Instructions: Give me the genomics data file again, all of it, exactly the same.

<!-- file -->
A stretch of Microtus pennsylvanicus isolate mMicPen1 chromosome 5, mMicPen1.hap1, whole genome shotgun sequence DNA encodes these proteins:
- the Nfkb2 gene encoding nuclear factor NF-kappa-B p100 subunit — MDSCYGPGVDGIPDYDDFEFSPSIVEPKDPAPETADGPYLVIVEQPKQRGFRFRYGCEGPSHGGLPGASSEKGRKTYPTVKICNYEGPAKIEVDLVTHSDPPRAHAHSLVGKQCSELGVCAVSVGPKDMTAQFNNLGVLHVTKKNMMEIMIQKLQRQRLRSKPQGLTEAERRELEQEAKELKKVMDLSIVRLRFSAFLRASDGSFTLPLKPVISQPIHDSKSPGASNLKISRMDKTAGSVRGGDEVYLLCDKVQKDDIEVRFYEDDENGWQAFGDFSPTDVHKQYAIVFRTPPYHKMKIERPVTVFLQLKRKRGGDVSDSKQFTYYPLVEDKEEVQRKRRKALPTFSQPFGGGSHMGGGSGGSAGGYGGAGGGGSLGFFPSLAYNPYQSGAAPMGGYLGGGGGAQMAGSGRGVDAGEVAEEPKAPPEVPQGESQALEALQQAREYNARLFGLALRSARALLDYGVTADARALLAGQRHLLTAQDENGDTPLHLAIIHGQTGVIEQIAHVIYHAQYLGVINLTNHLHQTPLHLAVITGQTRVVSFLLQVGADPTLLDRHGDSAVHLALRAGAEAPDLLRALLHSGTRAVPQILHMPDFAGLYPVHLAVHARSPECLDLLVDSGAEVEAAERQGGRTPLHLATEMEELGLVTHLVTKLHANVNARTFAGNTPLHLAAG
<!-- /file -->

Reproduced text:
A stretch of Microtus pennsylvanicus isolate mMicPen1 chromosome 5, mMicPen1.hap1, whole genome shotgun sequence DNA encodes these proteins:
- the Nfkb2 gene encoding nuclear factor NF-kappa-B p100 subunit — MDSCYGPGVDGIPDYDDFEFSPSIVEPKDPAPETADGPYLVIVEQPKQRGFRFRYGCEGPSHGGLPGASSEKGRKTYPTVKICNYEGPAKIEVDLVTHSDPPRAHAHSLVGKQCSELGVCAVSVGPKDMTAQFNNLGVLHVTKKNMMEIMIQKLQRQRLRSKPQGLTEAERRELEQEAKELKKVMDLSIVRLRFSAFLRASDGSFTLPLKPVISQPIHDSKSPGASNLKISRMDKTAGSVRGGDEVYLLCDKVQKDDIEVRFYEDDENGWQAFGDFSPTDVHKQYAIVFRTPPYHKMKIERPVTVFLQLKRKRGGDVSDSKQFTYYPLVEDKEEVQRKRRKALPTFSQPFGGGSHMGGGSGGSAGGYGGAGGGGSLGFFPSLAYNPYQSGAAPMGGYLGGGGGAQMAGSGRGVDAGEVAEEPKAPPEVPQGESQALEALQQAREYNARLFGLALRSARALLDYGVTADARALLAGQRHLLTAQDENGDTPLHLAIIHGQTGVIEQIAHVIYHAQYLGVINLTNHLHQTPLHLAVITGQTRVVSFLLQVGADPTLLDRHGDSAVHLALRAGAEAPDLLRALLHSGTRAVPQILHMPDFAGLYPVHLAVHARSPECLDLLVDSGAEVEAAERQGGRTPLHLATEMEELGLVTHLVTKLHANVNARTFAGNTPLHLAAG